BOISE, Idaho (AP) — A national civil liberties group has brought its fight to overhaul the criminal defense system for low-income defendants to Idaho with a lawsuit that says the state hasn’t done enough to make sure poor people are being fairly represented.
The American Civil Liberties Union contends state officials have known for several years that overwhelming case loads, underfunded budgets and a patchwork system that varies county by county prevent defendants from receiving adequate legal representation guaranteed by the U.S. Constitution.
Idaho officials, including the governor and attorney general, declined to comment Wednesday on a case that continues a national push for the ACLU.
“Public defense is really central to our criminal justice system,” said Jason Williamson, an attorney for the national ACLU’s criminal law reform project. “And to the extent that our public defense system is broken, the entire system is broken.”
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The organization has brought similar lawsuits in several states recently, reaching settlements in New York and Washington after the U.S. Justice Department intervened on the ACLU’s behalf and state officials agreed to sweeping reforms.
The Idaho case names four plaintiffs who say they’ve spent months in jail without speaking to their court-appointed attorneys or that their cases weren’t properly reviewed, and the organization is seeking class-action status so the case will apply to all low-income defendants in the state. The filing asks a state judge to order Idaho officials to implement a better system.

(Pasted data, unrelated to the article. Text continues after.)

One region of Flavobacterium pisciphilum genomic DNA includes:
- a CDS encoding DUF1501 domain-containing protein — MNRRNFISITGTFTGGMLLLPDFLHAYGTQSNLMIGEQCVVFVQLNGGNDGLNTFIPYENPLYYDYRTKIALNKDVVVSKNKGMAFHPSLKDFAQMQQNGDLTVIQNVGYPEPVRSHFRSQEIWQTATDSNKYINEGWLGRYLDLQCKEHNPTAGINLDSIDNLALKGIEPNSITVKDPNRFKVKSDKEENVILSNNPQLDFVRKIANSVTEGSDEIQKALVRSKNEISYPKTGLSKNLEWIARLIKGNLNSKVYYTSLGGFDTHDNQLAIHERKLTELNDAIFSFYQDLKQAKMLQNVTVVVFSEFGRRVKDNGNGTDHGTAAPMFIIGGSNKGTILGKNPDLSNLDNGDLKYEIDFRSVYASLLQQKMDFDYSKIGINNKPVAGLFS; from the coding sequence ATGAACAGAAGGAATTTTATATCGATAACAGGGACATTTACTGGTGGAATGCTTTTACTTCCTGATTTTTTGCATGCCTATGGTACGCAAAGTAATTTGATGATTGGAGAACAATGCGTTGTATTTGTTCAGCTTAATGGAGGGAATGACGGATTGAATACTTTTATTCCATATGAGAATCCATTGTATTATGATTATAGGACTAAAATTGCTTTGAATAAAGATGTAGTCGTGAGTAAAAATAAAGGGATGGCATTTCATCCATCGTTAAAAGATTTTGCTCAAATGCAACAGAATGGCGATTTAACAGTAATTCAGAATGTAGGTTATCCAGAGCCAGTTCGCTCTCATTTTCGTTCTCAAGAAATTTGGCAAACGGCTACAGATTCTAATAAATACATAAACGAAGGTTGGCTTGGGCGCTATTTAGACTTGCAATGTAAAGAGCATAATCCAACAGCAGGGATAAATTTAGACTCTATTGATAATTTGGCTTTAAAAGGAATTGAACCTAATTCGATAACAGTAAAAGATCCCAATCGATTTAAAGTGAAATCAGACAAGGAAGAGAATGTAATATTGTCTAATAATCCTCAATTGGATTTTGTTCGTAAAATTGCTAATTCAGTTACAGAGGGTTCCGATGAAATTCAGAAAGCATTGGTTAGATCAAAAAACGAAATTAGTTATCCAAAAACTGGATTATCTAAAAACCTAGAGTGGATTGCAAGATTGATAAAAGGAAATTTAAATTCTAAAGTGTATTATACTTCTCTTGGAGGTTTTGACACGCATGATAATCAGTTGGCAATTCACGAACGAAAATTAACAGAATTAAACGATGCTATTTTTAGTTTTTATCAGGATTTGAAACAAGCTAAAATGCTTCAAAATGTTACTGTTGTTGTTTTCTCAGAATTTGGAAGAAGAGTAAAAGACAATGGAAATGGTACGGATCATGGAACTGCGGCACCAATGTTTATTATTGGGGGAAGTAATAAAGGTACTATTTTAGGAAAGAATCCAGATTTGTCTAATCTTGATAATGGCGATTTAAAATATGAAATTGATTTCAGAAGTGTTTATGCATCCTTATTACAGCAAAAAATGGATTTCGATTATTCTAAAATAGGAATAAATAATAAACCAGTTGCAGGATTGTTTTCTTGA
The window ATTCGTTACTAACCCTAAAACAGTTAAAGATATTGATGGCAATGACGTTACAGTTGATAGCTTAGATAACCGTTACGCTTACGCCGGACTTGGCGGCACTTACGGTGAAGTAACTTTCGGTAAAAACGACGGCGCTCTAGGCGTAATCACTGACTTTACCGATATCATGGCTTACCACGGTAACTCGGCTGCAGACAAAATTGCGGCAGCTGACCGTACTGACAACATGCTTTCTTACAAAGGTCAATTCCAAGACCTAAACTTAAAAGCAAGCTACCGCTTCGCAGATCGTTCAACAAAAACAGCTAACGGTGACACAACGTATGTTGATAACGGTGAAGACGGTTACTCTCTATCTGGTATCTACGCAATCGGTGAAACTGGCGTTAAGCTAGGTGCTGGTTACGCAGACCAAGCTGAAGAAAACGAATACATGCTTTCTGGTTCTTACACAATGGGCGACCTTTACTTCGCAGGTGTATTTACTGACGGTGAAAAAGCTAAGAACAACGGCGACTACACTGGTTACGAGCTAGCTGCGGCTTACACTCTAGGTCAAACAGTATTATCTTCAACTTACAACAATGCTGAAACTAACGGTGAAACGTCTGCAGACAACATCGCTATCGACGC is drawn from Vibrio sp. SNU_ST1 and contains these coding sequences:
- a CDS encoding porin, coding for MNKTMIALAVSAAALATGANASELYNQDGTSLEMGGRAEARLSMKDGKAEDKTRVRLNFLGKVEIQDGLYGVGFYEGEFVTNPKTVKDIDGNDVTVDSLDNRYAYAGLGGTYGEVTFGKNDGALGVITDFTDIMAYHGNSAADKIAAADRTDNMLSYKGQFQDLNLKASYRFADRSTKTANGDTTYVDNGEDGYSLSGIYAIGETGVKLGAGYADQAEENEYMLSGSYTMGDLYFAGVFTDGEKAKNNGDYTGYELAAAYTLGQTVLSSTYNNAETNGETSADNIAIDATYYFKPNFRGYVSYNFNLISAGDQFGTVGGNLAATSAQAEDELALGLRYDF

Idaho’s public defender system has been at focus recently, since a report from the National Legal Aid and Defender Association found in 2010 that indigent defendants facing criminal trials weren’t getting adequate representation. The problems included a lack of communication between court-appointed lawyers and their clients, poor or nonexistent legal investigations, deficient funding and a lack of oversight.
Lawmakers and a special Criminal Justice Commission have examined the issue, but the ACLU says meaningful changes haven’t been made.
For their part, legislators created the Idaho Public Defense Commission last year. Members have been asked to create standards, training programs and a data collection system and to keep lawmakers informed about any problems.
The ACLU says that’s not enough. “Astoundingly, the State failed yet again in the recently concluded 2015 legislative session to fund or improve its public-defense system,” ACLU-Idaho attorney Ritchie Eppink wrote in the lawsuit.
Members of the Public Defense Commission were named as defendants in the lawsuit, along with Republican Gov. C.L. “Butch” Otter and the state. Ian Thompson, the commission’s executive director, declined to comment on the case, though he said members will discuss it during a meeting Thursday.
This story has been corrected to show the lawsuit was filed in state court. An earlier version said it had been filed in federal court. It also corrects the day of the week to Wednesday. An earlier version said Monday.